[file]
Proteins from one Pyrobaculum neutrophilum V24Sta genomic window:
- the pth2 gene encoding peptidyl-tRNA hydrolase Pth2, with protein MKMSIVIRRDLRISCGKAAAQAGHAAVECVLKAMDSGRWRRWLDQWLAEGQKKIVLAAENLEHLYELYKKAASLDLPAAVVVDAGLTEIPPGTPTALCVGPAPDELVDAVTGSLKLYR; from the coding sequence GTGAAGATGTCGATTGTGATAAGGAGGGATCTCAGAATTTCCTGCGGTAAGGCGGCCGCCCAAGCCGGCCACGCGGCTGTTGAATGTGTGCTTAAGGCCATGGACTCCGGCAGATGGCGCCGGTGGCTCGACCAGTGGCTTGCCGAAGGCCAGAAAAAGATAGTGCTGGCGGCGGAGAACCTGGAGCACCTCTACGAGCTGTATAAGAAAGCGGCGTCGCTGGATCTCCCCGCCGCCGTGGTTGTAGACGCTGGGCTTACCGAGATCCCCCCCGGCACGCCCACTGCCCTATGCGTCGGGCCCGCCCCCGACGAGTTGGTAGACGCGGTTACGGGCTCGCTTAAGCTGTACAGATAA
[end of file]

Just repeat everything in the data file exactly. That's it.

Proteins from one Pyrobaculum neutrophilum V24Sta genomic window:
- the pth2 gene encoding peptidyl-tRNA hydrolase Pth2, with protein MKMSIVIRRDLRISCGKAAAQAGHAAVECVLKAMDSGRWRRWLDQWLAEGQKKIVLAAENLEHLYELYKKAASLDLPAAVVVDAGLTEIPPGTPTALCVGPAPDELVDAVTGSLKLYR; from the coding sequence GTGAAGATGTCGATTGTGATAAGGAGGGATCTCAGAATTTCCTGCGGTAAGGCGGCCGCCCAAGCCGGCCACGCGGCTGTTGAATGTGTGCTTAAGGCCATGGACTCCGGCAGATGGCGCCGGTGGCTCGACCAGTGGCTTGCCGAAGGCCAGAAAAAGATAGTGCTGGCGGCGGAGAACCTGGAGCACCTCTACGAGCTGTATAAGAAAGCGGCGTCGCTGGATCTCCCCGCCGCCGTGGTTGTAGACGCTGGGCTTACCGAGATCCCCCCCGGCACGCCCACTGCCCTATGCGTCGGGCCCGCCCCCGACGAGTTGGTAGACGCGGTTACGGGCTCGCTTAAGCTGTACAGATAA